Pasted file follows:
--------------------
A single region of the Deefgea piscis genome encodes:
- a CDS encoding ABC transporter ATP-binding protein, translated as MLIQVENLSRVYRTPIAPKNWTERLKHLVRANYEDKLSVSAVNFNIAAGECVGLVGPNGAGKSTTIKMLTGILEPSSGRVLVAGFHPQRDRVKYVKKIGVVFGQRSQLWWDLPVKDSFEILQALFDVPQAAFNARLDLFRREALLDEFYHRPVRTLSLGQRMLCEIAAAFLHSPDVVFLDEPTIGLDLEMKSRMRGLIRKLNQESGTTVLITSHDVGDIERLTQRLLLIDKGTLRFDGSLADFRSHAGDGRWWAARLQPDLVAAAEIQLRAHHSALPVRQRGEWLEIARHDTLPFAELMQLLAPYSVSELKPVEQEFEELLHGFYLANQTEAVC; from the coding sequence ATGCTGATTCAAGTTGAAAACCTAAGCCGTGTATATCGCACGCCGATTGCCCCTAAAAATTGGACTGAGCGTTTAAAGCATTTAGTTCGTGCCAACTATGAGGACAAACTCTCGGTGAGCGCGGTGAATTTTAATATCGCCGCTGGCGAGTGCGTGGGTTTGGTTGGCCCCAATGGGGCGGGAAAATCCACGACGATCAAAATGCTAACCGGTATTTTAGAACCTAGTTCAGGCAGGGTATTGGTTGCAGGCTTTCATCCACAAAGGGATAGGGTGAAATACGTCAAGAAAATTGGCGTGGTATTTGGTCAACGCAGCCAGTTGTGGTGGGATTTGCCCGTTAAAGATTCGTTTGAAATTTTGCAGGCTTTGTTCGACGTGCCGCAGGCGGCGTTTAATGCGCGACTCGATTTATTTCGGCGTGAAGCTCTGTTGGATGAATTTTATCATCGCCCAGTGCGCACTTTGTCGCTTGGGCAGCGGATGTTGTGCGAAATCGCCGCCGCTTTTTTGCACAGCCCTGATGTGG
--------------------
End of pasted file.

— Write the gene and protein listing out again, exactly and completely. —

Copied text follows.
A single region of the Deefgea piscis genome encodes:
- a CDS encoding ABC transporter ATP-binding protein, translated as MLIQVENLSRVYRTPIAPKNWTERLKHLVRANYEDKLSVSAVNFNIAAGECVGLVGPNGAGKSTTIKMLTGILEPSSGRVLVAGFHPQRDRVKYVKKIGVVFGQRSQLWWDLPVKDSFEILQALFDVPQAAFNARLDLFRREALLDEFYHRPVRTLSLGQRMLCEIAAAFLHSPDVVFLDEPTIGLDLEMKSRMRGLIRKLNQESGTTVLITSHDVGDIERLTQRLLLIDKGTLRFDGSLADFRSHAGDGRWWAARLQPDLVAAAEIQLRAHHSALPVRQRGEWLEIARHDTLPFAELMQLLAPYSVSELKPVEQEFEELLHGFYLANQTEAVC; from the coding sequence ATGCTGATTCAAGTTGAAAACCTAAGCCGTGTATATCGCACGCCGATTGCCCCTAAAAATTGGACTGAGCGTTTAAAGCATTTAGTTCGTGCCAACTATGAGGACAAACTCTCGGTGAGCGCGGTGAATTTTAATATCGCCGCTGGCGAGTGCGTGGGTTTGGTTGGCCCCAATGGGGCGGGAAAATCCACGACGATCAAAATGCTAACCGGTATTTTAGAACCTAGTTCAGGCAGGGTATTGGTTGCAGGCTTTCATCCACAAAGGGATAGGGTGAAATACGTCAAGAAAATTGGCGTGGTATTTGGTCAACGCAGCCAGTTGTGGTGGGATTTGCCCGTTAAAGATTCGTTTGAAATTTTGCAGGCTTTGTTCGACGTGCCGCAGGCGGCGTTTAATGCGCGACTCGATTTATTTCGGCGTGAAGCTCTGTTGGATGAATTTTATCATCGCCCAGTGCGCACTTTGTCGCTTGGGCAGCGGATGTTGTGCGAAATCGCCGCCGCTTTTTTGCACAGCCCTGATGTGG